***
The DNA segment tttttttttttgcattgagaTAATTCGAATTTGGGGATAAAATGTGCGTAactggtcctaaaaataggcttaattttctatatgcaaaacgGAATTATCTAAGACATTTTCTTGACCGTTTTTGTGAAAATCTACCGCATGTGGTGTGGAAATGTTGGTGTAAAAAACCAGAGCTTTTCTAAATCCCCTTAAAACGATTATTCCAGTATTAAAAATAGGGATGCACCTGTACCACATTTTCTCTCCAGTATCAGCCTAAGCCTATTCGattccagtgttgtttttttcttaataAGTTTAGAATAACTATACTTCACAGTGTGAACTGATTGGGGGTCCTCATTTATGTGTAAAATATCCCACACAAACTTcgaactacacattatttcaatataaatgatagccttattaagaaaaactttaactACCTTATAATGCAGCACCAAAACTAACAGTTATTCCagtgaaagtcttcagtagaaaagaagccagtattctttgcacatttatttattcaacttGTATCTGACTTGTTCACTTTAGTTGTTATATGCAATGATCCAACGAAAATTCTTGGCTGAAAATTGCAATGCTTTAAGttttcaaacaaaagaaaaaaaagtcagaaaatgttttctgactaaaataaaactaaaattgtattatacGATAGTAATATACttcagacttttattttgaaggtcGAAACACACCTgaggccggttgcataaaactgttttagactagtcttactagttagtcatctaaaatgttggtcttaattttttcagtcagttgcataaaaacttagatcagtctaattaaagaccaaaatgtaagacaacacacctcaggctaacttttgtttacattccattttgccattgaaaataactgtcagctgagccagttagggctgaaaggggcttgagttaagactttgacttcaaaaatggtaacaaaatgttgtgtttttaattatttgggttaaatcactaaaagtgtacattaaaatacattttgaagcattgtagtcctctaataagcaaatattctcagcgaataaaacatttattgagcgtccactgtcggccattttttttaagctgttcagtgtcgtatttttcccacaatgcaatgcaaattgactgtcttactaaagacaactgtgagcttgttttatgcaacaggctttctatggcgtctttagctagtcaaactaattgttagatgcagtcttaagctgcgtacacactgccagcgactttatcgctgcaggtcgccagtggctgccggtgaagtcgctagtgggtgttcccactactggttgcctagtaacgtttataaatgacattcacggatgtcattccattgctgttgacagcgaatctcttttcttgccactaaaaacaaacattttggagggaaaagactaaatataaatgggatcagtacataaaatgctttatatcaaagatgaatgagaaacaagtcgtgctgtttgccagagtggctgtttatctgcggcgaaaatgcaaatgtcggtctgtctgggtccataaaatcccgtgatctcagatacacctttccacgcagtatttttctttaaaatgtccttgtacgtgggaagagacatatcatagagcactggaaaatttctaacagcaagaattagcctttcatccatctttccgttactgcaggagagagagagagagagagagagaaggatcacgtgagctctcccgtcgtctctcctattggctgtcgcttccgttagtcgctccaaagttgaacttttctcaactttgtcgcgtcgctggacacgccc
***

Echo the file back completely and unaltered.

The DNA segment tttttttttttgcattgagaTAATTCGAATTTGGGGATAAAATGTGCGTAactggtcctaaaaataggcttaattttctatatgcaaaacgGAATTATCTAAGACATTTTCTTGACCGTTTTTGTGAAAATCTACCGCATGTGGTGTGGAAATGTTGGTGTAAAAAACCAGAGCTTTTCTAAATCCCCTTAAAACGATTATTCCAGTATTAAAAATAGGGATGCACCTGTACCACATTTTCTCTCCAGTATCAGCCTAAGCCTATTCGattccagtgttgtttttttcttaataAGTTTAGAATAACTATACTTCACAGTGTGAACTGATTGGGGGTCCTCATTTATGTGTAAAATATCCCACACAAACTTcgaactacacattatttcaatataaatgatagccttattaagaaaaactttaactACCTTATAATGCAGCACCAAAACTAACAGTTATTCCagtgaaagtcttcagtagaaaagaagccagtattctttgcacatttatttattcaacttGTATCTGACTTGTTCACTTTAGTTGTTATATGCAATGATCCAACGAAAATTCTTGGCTGAAAATTGCAATGCTTTAAGttttcaaacaaaagaaaaaaaagtcagaaaatgttttctgactaaaataaaactaaaattgtattatacGATAGTAATATACttcagacttttattttgaaggtcGAAACACACCTgaggccggttgcataaaactgttttagactagtcttactagttagtcatctaaaatgttggtcttaattttttcagtcagttgcataaaaacttagatcagtctaattaaagaccaaaatgtaagacaacacacctcaggctaacttttgtttacattccattttgccattgaaaataactgtcagctgagccagttagggctgaaaggggcttgagttaagactttgacttcaaaaatggtaacaaaatgttgtgtttttaattatttgggttaaatcactaaaagtgtacattaaaatacattttgaagcattgtagtcctctaataagcaaatattctcagcgaataaaacatttattgagcgtccactgtcggccattttttttaagctgttcagtgtcgtatttttcccacaatgcaatgcaaattgactgtcttactaaagacaactgtgagcttgttttatgcaacaggctttctatggcgtctttagctagtcaaactaattgttagatgcagtcttaagctgcgtacacactgccagcgactttatcgctgcaggtcgccagtggctgccggtgaagtcgctagtgggtgttcccactactggttgcctagtaacgtttataaatgacattcacggatgtcattccattgctgttgacagcgaatctcttttcttgccactaaaaacaaacattttggagggaaaagactaaatataaatgggatcagtacataaaatgctttatatcaaagatgaatgagaaacaagtcgtgctgtttgccagagtggctgtttatctgcggcgaaaatgcaaatgtcggtctgtctgggtccataaaatcccgtgatctcagatacacctttccacgcagtatttttctttaaaatgtccttgtacgtgggaagagacatatcatagagcactggaaaatttctaacagcaagaattagcctttcatccatctttccgttactgcaggagagagagagagagagagagagaaggatcacgtgagctctcccgtcgtctctcctattggctgtcgcttccgttagtcgctccaaagttgaacttttctcaactttgtcgcgtcgctggacacgccc